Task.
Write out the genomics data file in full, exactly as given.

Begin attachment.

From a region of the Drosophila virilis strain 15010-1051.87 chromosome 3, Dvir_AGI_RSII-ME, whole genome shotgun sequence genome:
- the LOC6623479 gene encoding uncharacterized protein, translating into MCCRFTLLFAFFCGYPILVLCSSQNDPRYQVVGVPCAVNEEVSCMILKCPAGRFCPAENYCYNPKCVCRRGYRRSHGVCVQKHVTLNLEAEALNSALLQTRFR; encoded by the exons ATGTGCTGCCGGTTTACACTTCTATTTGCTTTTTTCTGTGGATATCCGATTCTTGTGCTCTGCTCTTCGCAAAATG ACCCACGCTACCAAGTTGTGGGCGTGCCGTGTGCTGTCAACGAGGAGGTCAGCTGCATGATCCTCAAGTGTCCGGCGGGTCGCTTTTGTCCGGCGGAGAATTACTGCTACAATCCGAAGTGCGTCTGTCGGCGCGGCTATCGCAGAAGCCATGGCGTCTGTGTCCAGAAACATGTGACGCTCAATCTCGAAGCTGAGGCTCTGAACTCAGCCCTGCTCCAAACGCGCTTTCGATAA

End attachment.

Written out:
From a region of the Drosophila virilis strain 15010-1051.87 chromosome 3, Dvir_AGI_RSII-ME, whole genome shotgun sequence genome:
- the LOC6623479 gene encoding uncharacterized protein, translating into MCCRFTLLFAFFCGYPILVLCSSQNDPRYQVVGVPCAVNEEVSCMILKCPAGRFCPAENYCYNPKCVCRRGYRRSHGVCVQKHVTLNLEAEALNSALLQTRFR; encoded by the exons ATGTGCTGCCGGTTTACACTTCTATTTGCTTTTTTCTGTGGATATCCGATTCTTGTGCTCTGCTCTTCGCAAAATG ACCCACGCTACCAAGTTGTGGGCGTGCCGTGTGCTGTCAACGAGGAGGTCAGCTGCATGATCCTCAAGTGTCCGGCGGGTCGCTTTTGTCCGGCGGAGAATTACTGCTACAATCCGAAGTGCGTCTGTCGGCGCGGCTATCGCAGAAGCCATGGCGTCTGTGTCCAGAAACATGTGACGCTCAATCTCGAAGCTGAGGCTCTGAACTCAGCCCTGCTCCAAACGCGCTTTCGATAA